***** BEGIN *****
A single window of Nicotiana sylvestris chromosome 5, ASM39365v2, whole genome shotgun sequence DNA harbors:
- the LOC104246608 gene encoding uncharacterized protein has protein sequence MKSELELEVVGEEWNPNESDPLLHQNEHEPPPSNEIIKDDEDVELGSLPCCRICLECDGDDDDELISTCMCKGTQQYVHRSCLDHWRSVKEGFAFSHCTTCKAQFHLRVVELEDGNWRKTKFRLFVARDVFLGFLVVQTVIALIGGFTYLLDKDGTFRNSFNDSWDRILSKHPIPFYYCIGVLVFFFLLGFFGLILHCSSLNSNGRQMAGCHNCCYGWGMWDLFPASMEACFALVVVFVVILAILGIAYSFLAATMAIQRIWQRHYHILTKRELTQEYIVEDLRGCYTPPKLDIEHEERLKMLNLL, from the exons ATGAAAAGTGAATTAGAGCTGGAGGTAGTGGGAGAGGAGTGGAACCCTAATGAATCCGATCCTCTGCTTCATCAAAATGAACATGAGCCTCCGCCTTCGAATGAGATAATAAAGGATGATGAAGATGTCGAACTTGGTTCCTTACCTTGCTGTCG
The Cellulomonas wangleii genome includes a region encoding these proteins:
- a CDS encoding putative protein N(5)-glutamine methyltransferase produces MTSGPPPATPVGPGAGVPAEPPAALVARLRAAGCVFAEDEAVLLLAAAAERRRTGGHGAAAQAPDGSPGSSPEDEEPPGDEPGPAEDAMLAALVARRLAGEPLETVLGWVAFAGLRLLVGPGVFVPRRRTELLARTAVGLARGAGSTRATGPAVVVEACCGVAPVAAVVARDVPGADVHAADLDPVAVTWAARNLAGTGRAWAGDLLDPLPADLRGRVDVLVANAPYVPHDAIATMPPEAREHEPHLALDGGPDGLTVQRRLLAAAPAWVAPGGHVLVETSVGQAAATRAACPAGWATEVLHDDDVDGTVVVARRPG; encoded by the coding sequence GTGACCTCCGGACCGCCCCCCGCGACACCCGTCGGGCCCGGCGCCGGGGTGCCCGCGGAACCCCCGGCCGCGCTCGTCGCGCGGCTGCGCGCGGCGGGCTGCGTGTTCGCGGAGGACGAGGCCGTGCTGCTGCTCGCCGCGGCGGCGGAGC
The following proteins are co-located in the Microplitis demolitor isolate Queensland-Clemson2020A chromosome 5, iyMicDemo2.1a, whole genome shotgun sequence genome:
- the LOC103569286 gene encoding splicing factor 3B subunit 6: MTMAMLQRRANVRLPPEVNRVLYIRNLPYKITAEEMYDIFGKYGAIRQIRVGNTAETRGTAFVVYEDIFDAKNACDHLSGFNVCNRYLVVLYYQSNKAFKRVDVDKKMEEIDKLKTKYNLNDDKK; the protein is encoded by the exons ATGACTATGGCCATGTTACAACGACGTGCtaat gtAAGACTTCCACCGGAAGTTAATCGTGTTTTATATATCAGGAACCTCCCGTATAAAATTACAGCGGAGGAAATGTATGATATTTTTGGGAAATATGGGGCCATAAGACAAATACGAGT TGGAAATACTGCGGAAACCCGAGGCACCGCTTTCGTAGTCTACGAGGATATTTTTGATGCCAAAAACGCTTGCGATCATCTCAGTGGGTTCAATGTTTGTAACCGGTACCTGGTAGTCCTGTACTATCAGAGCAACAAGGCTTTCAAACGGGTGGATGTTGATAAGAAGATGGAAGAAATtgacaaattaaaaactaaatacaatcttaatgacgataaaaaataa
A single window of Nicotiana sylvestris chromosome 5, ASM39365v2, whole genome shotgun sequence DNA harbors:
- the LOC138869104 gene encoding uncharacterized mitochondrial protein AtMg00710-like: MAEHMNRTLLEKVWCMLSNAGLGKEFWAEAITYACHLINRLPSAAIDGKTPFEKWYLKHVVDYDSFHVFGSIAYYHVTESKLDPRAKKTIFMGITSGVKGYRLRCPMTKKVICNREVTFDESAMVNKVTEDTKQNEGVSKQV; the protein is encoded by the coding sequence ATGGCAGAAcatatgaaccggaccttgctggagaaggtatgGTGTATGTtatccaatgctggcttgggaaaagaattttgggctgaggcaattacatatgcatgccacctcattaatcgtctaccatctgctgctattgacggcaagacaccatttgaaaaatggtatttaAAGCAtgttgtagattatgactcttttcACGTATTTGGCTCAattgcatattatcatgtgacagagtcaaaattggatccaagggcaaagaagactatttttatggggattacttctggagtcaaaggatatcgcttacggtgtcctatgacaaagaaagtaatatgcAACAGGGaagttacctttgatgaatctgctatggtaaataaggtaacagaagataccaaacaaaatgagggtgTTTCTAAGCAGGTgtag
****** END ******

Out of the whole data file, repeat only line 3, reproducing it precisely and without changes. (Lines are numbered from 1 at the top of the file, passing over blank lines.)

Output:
The Cellulomonas wangleii genome includes a region encoding these proteins: